It was just by coincidence that Monica Kadash of Hampton Doula, who mostly works at Stony Brook Southampton Hospital, did not have any clients during the period when doulas were not allowed to attend births. 

For her pandemic work in general, "I still always touched everybody in labor, social distancing went out the window. It just was necessary and I felt like a higher law was governing the process," she said, sharing the common sentiment during birth among doulas and midwives.

"If you touch someone with gloves on, it's insulting. You might as well not touch them at all," Vandy Ferrer said with a laugh. Her hands were red and dry from all the hand washing. Ms. Ferrer was one of the very first midwives to assist at Stony Brook Southampton Hospital in 2009. She has delivered 40 babies in the pandemic at the new midwifery department she co-started at Peconic Bay Medical Center in Riverhead.

Michele Liot joined Gaia Midwives, which has a Sag Harbor location coming soon, during the explosion of demand for East End home birth assistance this summer. Before that, she had worked for over a decade as a nurse in labor and delivery at Stony Brook University Hospital.

Ms. Liot is among the skilled midwives who adapted her work just as fast as Covid made the changes, which for her, included a personal one. She described herself as someone who was previously opposed to vaccinations. "I stood firmly against the flu vaccine and I finally acquiesced at the start of the year [2020] because otherwise I would have had to wear a mask at work during flu season." She paused for comedic effect, considering what became the norm directly afterward. She explained that after vaccination waiver rules changed last year, she had also gotten her kids vaccinated in order for them to be able to be physically present in school. She paused again for effect.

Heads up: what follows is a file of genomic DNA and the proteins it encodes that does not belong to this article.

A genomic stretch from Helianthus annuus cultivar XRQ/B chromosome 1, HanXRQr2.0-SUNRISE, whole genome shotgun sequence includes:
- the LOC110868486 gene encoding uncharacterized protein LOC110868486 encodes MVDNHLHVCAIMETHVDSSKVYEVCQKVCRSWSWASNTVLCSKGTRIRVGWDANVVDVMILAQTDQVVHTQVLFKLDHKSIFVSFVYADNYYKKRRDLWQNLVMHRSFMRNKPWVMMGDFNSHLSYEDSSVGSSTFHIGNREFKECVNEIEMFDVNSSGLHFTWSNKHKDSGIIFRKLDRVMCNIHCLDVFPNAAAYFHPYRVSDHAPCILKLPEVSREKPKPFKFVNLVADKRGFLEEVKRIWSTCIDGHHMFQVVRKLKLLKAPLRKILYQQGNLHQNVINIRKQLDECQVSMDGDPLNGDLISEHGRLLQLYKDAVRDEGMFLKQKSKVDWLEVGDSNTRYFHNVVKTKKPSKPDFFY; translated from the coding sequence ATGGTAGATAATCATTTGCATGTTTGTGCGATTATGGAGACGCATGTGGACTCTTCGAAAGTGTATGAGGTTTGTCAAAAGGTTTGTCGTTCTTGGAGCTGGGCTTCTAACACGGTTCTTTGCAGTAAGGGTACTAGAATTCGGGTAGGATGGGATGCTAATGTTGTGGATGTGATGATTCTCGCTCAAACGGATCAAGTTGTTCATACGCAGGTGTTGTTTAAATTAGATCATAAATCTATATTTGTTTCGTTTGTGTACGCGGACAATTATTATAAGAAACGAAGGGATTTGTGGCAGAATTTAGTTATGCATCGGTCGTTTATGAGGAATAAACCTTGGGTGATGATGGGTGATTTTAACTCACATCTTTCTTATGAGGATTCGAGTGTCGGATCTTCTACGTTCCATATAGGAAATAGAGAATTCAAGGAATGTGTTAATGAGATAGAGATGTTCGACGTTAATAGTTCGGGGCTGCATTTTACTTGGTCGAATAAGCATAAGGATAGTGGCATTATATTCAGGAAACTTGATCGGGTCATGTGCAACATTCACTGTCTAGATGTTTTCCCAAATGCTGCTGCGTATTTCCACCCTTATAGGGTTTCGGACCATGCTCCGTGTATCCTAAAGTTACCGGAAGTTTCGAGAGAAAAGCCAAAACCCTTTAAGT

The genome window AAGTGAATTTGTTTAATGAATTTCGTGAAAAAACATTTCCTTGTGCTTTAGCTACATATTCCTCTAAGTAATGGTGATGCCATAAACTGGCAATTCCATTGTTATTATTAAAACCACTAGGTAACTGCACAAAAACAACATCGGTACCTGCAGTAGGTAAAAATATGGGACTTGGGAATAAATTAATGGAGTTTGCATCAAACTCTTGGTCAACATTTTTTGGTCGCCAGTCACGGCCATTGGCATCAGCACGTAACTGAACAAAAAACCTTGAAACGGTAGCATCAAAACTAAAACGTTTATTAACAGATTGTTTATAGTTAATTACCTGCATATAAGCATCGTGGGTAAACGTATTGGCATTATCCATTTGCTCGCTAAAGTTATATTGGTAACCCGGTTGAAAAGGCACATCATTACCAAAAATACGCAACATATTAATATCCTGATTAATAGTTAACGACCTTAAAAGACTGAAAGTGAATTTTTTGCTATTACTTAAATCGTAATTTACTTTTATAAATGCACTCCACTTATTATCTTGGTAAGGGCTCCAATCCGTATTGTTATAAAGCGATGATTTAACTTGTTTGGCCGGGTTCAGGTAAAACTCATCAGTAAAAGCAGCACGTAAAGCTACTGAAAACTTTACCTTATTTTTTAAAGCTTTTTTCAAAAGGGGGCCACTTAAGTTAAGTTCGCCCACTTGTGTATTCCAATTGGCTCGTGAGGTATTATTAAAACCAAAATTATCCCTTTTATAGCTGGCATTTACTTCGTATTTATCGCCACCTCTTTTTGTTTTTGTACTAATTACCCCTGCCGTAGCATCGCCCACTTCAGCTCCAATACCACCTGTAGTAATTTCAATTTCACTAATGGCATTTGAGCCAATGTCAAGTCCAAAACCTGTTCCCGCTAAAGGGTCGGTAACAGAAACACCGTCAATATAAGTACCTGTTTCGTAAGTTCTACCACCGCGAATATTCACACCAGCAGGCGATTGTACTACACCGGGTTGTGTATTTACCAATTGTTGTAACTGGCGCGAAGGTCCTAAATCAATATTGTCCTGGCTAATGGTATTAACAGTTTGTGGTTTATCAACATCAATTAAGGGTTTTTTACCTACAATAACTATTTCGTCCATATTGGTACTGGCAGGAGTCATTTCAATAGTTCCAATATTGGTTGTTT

Danielle Mohr, who worked as a labor and delivery nurse at Stony Brook University Hospital throughout the pandemic, also labored and delivered herself this past year. "It was extremely scary being pregnant and working at the same time," she said. 

After a recent miscarriage, Ms. Mohr already felt great anxiety going into the pregnancy, and the pandemic only made that more acute. 

One upside was hand picking her nurses. She had to schedule induced labor because of pregnancy complications and reported that late one night at work, "I asked who was on shift the next day." Her very healthy C.J. is almost 7 months old.